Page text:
Leverage Yourself to Enter the Workforce Part 3: Leadership
PART III: LEADERSHIP
I’m a junior now (Class of 2020) and I can confidently say in my three years here, I’ve never met a Smithie who is just a student. Almost everyone I’ve met on this campus is active in some sort of extracurricular activity, and some even assume leadership positions within these activities. Smithies aren’t just traditional leaders (i.e. serving on the E-board for a student org or house council). Many Smithies are leaders in different ways across campus - from sitting on the Schacht Center’s Health Advisory Board to being captains of club/varsity team sports, working as dining hall schedule coordinators, to organizing team projects for class. Even within more traditional “leadership” roles, students who aren’t president/chair serve vitally important roles too (i.e. Head of New Students, Student Academic Advisers, Social Chair, Alumnae Outreach Rep).
Of course, the main reason we attend college is to learn and specialize in areas of study. However, we also know that college is a critical time for personal and professional development. We know that we should be active on campus and complete a couple of internships by the time we graduate. In short, when preparing to enter today’s (and tomorrow’s) competitive labor market, we can’t just be students - we must be student leaders.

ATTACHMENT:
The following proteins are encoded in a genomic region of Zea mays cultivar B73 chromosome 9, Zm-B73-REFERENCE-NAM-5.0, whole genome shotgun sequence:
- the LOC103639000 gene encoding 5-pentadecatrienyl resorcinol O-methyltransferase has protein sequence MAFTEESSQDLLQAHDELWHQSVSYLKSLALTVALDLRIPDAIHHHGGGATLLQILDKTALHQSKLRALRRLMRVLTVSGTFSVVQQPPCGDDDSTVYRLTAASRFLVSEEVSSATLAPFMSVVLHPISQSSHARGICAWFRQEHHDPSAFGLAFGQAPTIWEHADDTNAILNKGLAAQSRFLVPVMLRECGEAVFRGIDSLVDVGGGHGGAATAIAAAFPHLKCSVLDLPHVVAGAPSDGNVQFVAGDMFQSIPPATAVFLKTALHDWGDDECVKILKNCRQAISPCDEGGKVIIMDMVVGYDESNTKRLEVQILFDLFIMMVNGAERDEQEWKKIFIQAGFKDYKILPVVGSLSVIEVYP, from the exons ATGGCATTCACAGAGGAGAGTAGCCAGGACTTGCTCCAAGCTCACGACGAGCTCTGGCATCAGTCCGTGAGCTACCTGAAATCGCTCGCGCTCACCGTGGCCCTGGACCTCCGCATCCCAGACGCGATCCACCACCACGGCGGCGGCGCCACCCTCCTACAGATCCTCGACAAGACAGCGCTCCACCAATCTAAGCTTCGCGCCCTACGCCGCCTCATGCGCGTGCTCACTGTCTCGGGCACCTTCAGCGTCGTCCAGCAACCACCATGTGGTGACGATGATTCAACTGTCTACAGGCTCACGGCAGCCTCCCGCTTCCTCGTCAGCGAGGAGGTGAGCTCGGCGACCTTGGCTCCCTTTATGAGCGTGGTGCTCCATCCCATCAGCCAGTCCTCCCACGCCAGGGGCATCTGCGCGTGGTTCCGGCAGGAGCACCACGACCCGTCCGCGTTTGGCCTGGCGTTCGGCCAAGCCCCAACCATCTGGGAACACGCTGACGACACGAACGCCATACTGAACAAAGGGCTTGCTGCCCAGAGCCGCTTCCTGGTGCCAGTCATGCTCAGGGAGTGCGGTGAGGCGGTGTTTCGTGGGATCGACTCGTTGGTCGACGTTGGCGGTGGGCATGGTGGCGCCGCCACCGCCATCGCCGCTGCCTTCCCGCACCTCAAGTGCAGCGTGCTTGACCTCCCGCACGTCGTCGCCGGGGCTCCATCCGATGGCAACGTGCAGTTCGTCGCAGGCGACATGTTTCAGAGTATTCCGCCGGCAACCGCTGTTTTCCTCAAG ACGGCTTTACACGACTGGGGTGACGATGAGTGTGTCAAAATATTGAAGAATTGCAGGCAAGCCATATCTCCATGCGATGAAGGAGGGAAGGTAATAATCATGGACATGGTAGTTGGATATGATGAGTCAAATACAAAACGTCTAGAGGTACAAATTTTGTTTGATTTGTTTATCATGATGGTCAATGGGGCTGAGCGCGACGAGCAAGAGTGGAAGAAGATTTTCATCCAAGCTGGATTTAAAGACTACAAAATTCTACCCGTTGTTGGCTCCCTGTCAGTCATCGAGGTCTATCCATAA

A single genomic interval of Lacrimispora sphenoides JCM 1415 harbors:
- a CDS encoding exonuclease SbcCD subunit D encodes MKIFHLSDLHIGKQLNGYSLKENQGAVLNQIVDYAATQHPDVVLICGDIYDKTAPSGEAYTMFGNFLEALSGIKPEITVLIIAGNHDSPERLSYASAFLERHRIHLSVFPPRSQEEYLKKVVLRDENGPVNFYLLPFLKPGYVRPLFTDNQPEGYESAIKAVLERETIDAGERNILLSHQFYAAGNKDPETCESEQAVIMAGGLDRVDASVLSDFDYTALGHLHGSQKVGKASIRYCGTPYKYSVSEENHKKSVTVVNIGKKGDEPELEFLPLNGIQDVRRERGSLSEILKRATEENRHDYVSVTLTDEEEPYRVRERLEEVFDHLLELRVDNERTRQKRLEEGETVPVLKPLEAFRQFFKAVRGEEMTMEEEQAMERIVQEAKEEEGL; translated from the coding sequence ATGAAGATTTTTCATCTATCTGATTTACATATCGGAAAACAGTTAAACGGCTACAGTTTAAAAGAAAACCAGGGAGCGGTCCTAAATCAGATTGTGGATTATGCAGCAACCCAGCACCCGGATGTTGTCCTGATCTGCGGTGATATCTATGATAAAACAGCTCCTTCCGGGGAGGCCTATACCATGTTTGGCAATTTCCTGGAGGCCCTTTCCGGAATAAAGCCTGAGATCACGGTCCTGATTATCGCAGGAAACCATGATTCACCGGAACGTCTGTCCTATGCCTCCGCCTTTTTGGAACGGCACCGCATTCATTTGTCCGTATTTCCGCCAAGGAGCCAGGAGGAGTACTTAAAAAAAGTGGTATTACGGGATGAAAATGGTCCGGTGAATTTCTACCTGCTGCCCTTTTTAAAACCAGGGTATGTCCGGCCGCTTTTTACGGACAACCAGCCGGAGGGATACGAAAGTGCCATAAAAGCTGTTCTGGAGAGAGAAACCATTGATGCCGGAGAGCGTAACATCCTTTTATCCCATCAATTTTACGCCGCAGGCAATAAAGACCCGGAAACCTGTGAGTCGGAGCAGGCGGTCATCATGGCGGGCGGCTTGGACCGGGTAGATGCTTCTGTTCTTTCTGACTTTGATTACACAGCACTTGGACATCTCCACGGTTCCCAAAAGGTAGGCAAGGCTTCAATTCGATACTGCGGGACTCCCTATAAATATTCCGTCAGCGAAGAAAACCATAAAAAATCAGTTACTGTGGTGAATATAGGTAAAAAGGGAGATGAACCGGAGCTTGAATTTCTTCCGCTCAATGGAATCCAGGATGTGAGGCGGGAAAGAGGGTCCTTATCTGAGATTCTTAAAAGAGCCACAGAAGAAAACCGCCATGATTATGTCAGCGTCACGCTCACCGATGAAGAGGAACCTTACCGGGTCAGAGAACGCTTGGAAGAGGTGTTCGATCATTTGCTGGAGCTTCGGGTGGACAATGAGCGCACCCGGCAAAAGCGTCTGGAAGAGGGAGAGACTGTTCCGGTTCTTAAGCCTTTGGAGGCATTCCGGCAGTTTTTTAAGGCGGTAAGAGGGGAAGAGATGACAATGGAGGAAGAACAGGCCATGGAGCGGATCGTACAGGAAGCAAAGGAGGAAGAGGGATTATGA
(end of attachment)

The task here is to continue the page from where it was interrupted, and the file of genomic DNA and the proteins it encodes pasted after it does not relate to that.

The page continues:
The title of this piece is a little deceiving - since leadership isn’t necessarily a skill itself, but rather comprises a subset of many critical skills needed to succeed both in school and at work.
There are a variety of different skills a good leader must possess, but communication, relationship building, and directing others are especially important to develop now as a college student. While it may be easier said than done, developing these skills is not impossible. You can check out the first post in this series to learn more about the importance of communication. As a leader, you should be intentional about the relationships you build, both individually (i.e. one-on-one exchanges) and within the wider community. When it comes to directing others, according to The Balance Careers, you “should be able to clearly formulate directions for others, and then articulate them in such a way as to convey them effectively.”
According to the blog Elevation Networks, leadership skills are critical in the workplace because they help you exhibit three qualities of any great employee - initiative, innovation, and proactiveness. When you take initiative, you’re showing that you’re always thinking one step ahead. When you exhibit innovativeness, you’re showing that you can solve problems in new ways that weren’t considered previously (i.e., a growth mindset). Finally, when you’re proactive, you’re able to put plans into action in order to get things done. You can use these three qualities as criteria to help assess whether or not you are demonstrating leadership potential.
The following are a few Conway activities that can help you fine tune your leadership skills:
Stay tuned for our fourth and final installation in this series which will focus on teamwork.